In typical fashion, President Trump bumbled his way into a good point before taking off for his unnecessary showdown with the country’s longest-standing allies on Friday. In the wake of the Kardashian-inspired pardon of Alice Marie Johnson, he mentioned potentially pardoning Muhammad Ali (nevermind the details: Ali’s conviction for refusing military service in Vietnam was overturned by the Supreme Court in 1971) and asked NFL players concerned with the country’s criminal justice system to recommend “friends or people they know about” for pardons.
But in a surprisingly truthful afterthought, the president acknowledged that those who could benefit from a presidential pardon “have sentences that aren’t fair.” On that, he’s right on. And if he really believes as much, he should support efforts to reduce mandatory minimums that are unnecessarily incarcerating thousands of Americans.
Indeed, over the past three decades, Congress has passed more than a hundred new laws imposing mandatory minimum sentences — which sap discretion from judges and juries and instead slap arbitrary penalties on federal crimes. That’s led to a seven-fold increase in the federal prison population. Over the same period, federal prison spending has ballooned more than 600 percent.
Despite the growing bipartisan consensus to reduce or eliminate mandatory minimums (which may have spared Kim Kardashian the Oval Office visit), the president and his extremist Attorney General Jeff Sessions have unveiled a tepid prison reform bill, called the FIRST STEP Act, that sailed through the House earlier this spring.
The FIRST STEP Act implements some basic reforms (like training programs and banning the shackling of pregnant women) but does virtually nothing to materially lessen lengthy sentences that make our federal justice system so fundamentally unfair. That’s part of the reason that Sen. Chuck Grassley, the powerful Republican chairman of the Senate Judiciary Committee, has publicly rebuked the piecemeal Trump bill and is now pushing for the Senate to attach substantive sentencing reform to any new legislation.
Somehow, one of the chamber’s most conservative members has become the last best hope for criminal justice reformers.
Grassley in February got his committee to advance the Sentencing Reform and Corrections Act, a bill that would begin repairing the broken federal criminal justice system by reducing mandatory minimum sentences, at least for nonviolent offenders. The result: some 2,500 people each year would receive a sentence reduction between 22 and 50 percent, and more than 6,000 drug offenders would be immediately eligible for a sentence reduction of nearly 30 percent.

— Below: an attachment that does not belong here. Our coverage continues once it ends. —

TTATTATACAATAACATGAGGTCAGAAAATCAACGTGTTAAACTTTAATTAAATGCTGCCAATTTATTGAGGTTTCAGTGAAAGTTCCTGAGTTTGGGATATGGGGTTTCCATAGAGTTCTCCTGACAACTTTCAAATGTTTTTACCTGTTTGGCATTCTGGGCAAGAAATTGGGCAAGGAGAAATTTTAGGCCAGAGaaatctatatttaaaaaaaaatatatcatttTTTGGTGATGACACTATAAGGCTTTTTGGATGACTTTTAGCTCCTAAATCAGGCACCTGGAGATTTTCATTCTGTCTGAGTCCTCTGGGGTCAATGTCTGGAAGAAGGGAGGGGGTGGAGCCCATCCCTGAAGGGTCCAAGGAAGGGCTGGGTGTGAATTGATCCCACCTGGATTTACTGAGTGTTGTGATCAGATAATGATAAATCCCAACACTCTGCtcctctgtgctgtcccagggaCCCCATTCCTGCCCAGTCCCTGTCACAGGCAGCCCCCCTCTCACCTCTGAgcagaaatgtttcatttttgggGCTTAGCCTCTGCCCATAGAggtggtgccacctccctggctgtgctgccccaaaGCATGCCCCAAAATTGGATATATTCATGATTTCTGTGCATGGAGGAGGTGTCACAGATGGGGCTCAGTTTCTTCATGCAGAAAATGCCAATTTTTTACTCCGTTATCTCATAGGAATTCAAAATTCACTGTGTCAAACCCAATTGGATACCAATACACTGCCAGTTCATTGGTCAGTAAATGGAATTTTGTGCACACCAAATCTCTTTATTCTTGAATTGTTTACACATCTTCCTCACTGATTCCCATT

In short, the people harmed most by our unfair federal justice system would see drastic reductions in their sentences. And over the long term, the obliteration of mandatory minimums would keep low-level, nonviolent offenders out of costly prisons and allow us to redirect federal funds to do things like improve community policing and provide treatment for those with substance use disorders.
The reality is that at least four in every ten federal prisoners are unnecessarily incarcerated. And our data show that over the decades, our country’s unconscionably high incarceration rate has had virtually zero impact on crime overall. Warehousing of humans isn’t just a grave moral wrong – it’s a costly mistake that has destroyed communities and economies across the country.
What’s more, unlike the FIRST STEP bill, Grassley’s Sentencing Reform and Corrections Act is the product of actual bipartisan agreement (not to mention agreement among the Koch brothers, law enforcement, and the civil rights community…not every day you get all those folks on the same page). This strong bipartisan backing for sentencing reform is what makes the silence or support for the more modest reforms laid out in Trump’s prison reform bill by many Democrats so disheartening.
These Democrats may think it’s time to take a small win and try to build on it. After all, the White House bill is called the FIRST STEP Act for a reason. Our fear is that it will also be the last step. To be sure, the bill in its current form will do a limited amount of good. But it could also derail broader reform, allowing the bill’s proponents to congratulate themselves on a job unfinished.
Congress should pass a bill that will address the problem of unfair sentences—whether that’s the Sentencing Reform and Corrections Act or a combination of that bill and the reforms outlined in FIRST STEP. But doing the latter on its own would be insufficient.
Pundits continue to assign motives to Trump’s itchy pardon finger. He’s sending a message to Mueller! He’s sending a message to Michael Cohen! He’s playing with a shiny new toy! But the reality is, this time, the president has acknowledged the fundamental unfairness of our criminal justice system. And instead of celebrity-inspired pardons and one-offs, there’s an opening for real reform.
We’d be foolish not to take it.